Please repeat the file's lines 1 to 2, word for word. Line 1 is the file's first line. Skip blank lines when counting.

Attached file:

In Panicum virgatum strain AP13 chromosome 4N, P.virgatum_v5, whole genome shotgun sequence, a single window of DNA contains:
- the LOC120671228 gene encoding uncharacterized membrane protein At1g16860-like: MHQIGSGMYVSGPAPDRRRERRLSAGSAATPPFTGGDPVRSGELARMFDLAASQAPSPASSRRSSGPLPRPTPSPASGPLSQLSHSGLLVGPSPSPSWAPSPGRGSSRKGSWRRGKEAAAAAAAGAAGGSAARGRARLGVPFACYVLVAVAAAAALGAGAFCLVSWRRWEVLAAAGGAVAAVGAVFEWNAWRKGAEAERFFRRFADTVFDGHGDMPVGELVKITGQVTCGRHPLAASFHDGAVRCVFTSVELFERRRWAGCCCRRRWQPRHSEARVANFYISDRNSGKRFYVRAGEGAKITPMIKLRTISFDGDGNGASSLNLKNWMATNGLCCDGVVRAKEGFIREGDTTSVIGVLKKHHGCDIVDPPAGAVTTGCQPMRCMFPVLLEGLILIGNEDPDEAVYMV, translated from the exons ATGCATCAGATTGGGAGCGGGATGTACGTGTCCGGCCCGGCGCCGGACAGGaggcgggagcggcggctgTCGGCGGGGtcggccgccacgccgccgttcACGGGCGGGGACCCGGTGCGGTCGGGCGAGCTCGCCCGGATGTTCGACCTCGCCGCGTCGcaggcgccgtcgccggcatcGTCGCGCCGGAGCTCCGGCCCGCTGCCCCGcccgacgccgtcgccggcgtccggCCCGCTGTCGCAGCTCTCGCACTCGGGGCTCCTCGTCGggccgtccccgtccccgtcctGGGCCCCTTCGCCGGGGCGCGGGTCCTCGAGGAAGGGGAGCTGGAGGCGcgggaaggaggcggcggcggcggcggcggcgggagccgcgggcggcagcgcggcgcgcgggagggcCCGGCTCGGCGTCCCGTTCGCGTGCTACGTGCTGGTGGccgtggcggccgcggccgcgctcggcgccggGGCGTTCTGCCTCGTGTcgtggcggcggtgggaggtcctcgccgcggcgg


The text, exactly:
In Panicum virgatum strain AP13 chromosome 4N, P.virgatum_v5, whole genome shotgun sequence, a single window of DNA contains:
- the LOC120671228 gene encoding uncharacterized membrane protein At1g16860-like: MHQIGSGMYVSGPAPDRRRERRLSAGSAATPPFTGGDPVRSGELARMFDLAASQAPSPASSRRSSGPLPRPTPSPASGPLSQLSHSGLLVGPSPSPSWAPSPGRGSSRKGSWRRGKEAAAAAAAGAAGGSAARGRARLGVPFACYVLVAVAAAAALGAGAFCLVSWRRWEVLAAAGGAVAAVGAVFEWNAWRKGAEAERFFRRFADTVFDGHGDMPVGELVKITGQVTCGRHPLAASFHDGAVRCVFTSVELFERRRWAGCCCRRRWQPRHSEARVANFYISDRNSGKRFYVRAGEGAKITPMIKLRTISFDGDGNGASSLNLKNWMATNGLCCDGVVRAKEGFIREGDTTSVIGVLKKHHGCDIVDPPAGAVTTGCQPMRCMFPVLLEGLILIGNEDPDEAVYMV, translated from the exons ATGCATCAGATTGGGAGCGGGATGTACGTGTCCGGCCCGGCGCCGGACAGGaggcgggagcggcggctgTCGGCGGGGtcggccgccacgccgccgttcACGGGCGGGGACCCGGTGCGGTCGGGCGAGCTCGCCCGGATGTTCGACCTCGCCGCGTCGcaggcgccgtcgccggcatcGTCGCGCCGGAGCTCCGGCCCGCTGCCCCGcccgacgccgtcgccggcgtccggCCCGCTGTCGCAGCTCTCGCACTCGGGGCTCCTCGTCGggccgtccccgtccccgtcctGGGCCCCTTCGCCGGGGCGCGGGTCCTCGAGGAAGGGGAGCTGGAGGCGcgggaaggaggcggcggcggcggcggcggcgggagccgcgggcggcagcgcggcgcgcgggagggcCCGGCTCGGCGTCCCGTTCGCGTGCTACGTGCTGGTGGccgtggcggccgcggccgcgctcggcgccggGGCGTTCTGCCTCGTGTcgtggcggcggtgggaggtcctcgccgcggcgg